Education and whole food nutrition the answer March 12 2008

Press Release - 12 March 2008

The answer to the diabetes and obesity epidemics lies in eating more natural whole foods and rejecting processed food jam-packed with sugars and additives. Education is the key and despite an announcement that experts were surprised by a strong link between processed foods and so-called killer health conditions, the link between diet and health is not rocket science, but plain common sense.

The report on soaring diabetes rates in this morning's New Zealand Herald is typical of the impotent hand-wringing that has characterised discussion on diabetes and obesity. Yet, the report on the link between diet and numerous health conditions, including diabetes, cardiovascular disease and cancer only eight pages later, sets out very clearly the solution to the problem.  

One of the most important solutions to the problem is education. Get New Zealanders young enough with both the education and the good nutrition and much of the problem will disappear.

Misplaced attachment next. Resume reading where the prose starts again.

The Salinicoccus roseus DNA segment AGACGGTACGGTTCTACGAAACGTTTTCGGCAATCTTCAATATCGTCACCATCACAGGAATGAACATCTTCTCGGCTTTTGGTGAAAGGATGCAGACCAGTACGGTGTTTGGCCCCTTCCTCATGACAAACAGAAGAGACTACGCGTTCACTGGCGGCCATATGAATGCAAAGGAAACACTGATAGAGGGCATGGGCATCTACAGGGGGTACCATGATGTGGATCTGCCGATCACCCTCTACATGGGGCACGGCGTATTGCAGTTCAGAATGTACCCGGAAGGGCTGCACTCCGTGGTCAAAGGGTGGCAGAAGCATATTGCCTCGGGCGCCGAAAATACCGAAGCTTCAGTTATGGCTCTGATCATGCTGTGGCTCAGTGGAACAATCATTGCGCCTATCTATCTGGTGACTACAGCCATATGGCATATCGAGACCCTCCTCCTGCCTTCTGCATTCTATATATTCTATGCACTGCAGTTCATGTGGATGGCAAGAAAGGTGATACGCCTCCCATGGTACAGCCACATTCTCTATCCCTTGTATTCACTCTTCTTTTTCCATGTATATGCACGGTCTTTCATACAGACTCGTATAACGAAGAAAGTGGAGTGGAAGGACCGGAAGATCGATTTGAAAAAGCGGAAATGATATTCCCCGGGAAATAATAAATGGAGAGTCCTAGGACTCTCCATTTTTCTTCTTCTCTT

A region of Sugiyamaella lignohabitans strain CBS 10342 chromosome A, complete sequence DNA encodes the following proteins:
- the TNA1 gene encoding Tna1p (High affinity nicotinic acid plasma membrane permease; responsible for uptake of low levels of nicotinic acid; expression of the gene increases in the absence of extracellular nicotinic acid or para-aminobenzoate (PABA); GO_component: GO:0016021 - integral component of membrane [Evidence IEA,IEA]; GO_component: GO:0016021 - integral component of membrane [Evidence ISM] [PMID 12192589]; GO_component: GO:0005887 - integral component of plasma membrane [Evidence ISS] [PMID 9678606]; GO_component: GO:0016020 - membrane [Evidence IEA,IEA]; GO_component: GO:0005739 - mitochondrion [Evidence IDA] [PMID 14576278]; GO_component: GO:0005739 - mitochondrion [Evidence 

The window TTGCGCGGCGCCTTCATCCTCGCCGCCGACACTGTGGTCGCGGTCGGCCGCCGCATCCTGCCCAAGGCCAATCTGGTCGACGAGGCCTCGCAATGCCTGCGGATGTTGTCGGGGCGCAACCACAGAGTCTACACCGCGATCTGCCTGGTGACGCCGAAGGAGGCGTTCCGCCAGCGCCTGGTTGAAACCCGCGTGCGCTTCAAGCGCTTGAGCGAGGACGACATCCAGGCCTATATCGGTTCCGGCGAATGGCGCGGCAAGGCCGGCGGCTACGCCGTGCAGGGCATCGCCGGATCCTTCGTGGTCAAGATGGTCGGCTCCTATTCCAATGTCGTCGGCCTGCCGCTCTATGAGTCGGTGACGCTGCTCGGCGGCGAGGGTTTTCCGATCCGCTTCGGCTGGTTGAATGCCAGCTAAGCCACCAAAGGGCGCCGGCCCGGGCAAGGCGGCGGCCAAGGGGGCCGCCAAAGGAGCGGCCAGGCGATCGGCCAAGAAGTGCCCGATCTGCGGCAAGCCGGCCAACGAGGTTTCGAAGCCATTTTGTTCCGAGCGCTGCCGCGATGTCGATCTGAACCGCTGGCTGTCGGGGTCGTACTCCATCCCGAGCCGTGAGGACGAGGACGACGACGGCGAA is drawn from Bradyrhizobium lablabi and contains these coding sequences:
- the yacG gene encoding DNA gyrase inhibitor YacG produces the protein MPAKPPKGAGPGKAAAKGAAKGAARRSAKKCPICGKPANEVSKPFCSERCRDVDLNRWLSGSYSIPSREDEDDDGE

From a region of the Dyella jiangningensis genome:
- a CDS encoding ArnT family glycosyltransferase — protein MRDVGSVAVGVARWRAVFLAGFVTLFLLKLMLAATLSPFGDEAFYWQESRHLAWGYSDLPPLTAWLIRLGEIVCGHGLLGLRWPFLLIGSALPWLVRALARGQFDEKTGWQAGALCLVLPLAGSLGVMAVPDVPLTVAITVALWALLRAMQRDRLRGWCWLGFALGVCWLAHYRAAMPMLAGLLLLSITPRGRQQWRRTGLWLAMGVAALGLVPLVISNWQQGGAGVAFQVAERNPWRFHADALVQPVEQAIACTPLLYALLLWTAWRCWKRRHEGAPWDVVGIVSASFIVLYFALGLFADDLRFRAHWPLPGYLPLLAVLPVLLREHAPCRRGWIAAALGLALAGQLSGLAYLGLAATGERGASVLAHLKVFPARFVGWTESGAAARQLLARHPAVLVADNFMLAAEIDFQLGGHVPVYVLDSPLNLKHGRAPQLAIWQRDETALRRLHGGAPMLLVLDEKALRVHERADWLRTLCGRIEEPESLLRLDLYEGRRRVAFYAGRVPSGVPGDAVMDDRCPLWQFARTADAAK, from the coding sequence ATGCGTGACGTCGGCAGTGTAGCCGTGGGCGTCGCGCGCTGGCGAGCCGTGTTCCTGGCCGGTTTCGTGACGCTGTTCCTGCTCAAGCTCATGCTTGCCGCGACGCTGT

Feed Me Right, written by Dee and Tamarin Pigneguy, and published by boutique publishers, Papawai Press, makes avoiding childhood obesity simple. It provides all the nutritional know-how and body science needed to help families avoid the obesity epidemic.  

Although it was written with teenagers in mind it is a book for the whole family. Accurate and fully researched nutritional and body science is presented in an easy-to-read format, supported by brilliant, colourful and quirky illustrations. Feed Me Right is not preachy or prescriptive but empowers parents and their children to make better food choices which will lead them down a path of lifelong wellness.

Managing Director of Devonport-based Papawai Press, Sue Claridge, said that over 3000 copies of Feed Me Right have been sold since it became available in April 2007. There has been strong interest from schools from around the country, particularly since the Teacher Resource that enables teachers to get the most from Feed Me Right in the classroom, was launched in November.

"Many schools have commented on how timely the release of Feed Me Right is and what a fantastic resource it is for the health and food technology parts of the curriculum," Ms Claridge said.